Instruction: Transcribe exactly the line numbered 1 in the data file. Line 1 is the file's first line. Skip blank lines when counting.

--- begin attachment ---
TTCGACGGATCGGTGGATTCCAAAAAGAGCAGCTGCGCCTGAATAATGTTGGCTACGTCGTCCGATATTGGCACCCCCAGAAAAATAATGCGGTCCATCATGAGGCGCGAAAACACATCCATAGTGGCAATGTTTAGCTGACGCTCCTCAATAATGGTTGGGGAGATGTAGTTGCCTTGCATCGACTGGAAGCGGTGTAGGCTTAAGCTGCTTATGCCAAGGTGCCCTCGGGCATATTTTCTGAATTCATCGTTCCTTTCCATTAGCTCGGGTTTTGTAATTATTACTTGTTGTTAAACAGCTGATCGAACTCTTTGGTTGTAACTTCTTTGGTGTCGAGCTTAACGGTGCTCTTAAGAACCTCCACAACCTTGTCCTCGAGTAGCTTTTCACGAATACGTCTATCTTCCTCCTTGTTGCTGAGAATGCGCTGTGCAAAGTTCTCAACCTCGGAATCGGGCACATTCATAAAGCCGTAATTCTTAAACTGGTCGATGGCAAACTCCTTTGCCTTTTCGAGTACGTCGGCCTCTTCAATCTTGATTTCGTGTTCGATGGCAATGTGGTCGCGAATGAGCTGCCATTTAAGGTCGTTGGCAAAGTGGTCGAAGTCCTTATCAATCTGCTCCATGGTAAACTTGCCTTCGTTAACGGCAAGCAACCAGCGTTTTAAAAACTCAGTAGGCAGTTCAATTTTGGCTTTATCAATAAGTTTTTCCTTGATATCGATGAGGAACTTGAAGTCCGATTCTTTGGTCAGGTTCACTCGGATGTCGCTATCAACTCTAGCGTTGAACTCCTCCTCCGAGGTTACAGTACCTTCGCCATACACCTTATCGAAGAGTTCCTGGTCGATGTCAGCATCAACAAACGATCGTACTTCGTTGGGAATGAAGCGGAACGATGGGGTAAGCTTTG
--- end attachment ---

TTCGACGGATCGGTGGATTCCAAAAAGAGCAGCTGCGCCTGAATAATGTTGGCTACGTCGTCCGATATTGGCACCCCCAGAAAAATAATGCGGTCCATCATGAGGCGCGAAAACACATCCATAGTGGCAATGTTTAGCTGACGCTCCTCAATAATGGTTGGGGAGATGTAGTTGCCTTGCATCGACTGGAAGCGGTGTAGGCTTAAGCTGCTTATGCCAAGGTGCCCTCGGGCATATTTTCTGAATTCATCGTTCCTTTCCATTAGCTCGGGTTTTGTAATTATTACTTGTTGTTAAACAGCTGATCGAACTCTTTGGTTGTAACTTCTTTGGTGTCGAGCTTAACGGTGCTCTTAAGAACCTCCACAACCTTGTCCTCGAGTAGCTTTTCACGAATACGTCTATCTTCCTCCTTGTTGCTGAGAATGCGCTGTGCAAAGTTCTCAACCTCGGAATCGGGCACATTCATAAAGCCGTAATTCTTAAACTGGTCGATGGCAAACTCCTTTGCCTTTTCGAGTACGTCGGCCTCTTCAATCTTGATTTCGTGTTCGATGGCAATGTGGTCGCGAATGAGCTGCCATTTAAGGTCGTTGGCAAAGTGGTCGAAGTCCTTATCAATCTGCTCCATGGTAAACTTGCCTTCGTTAACGGCAAGCAACCAGCGTTTTAAAAACTCAGTAGGCAGTTCAATTTTGGCTTTATCAATAAGTTTTTCCTTGATATCGATGAGGAACTTGAAGTCCGATTCTTTGGTCAGGTTCACTCGGATGTCGCTATCAACTCTAGCGTTGAACTCCTCCTCCGAGGTTACAGTACCTTCGCCATACACCTTATCGAAGAGTTCCTGGTCGATGTCAGCATCAACAAACGATCGTACTTCGTTGGGAATGAAGCGGAACGATGGGGTAAGCTTTG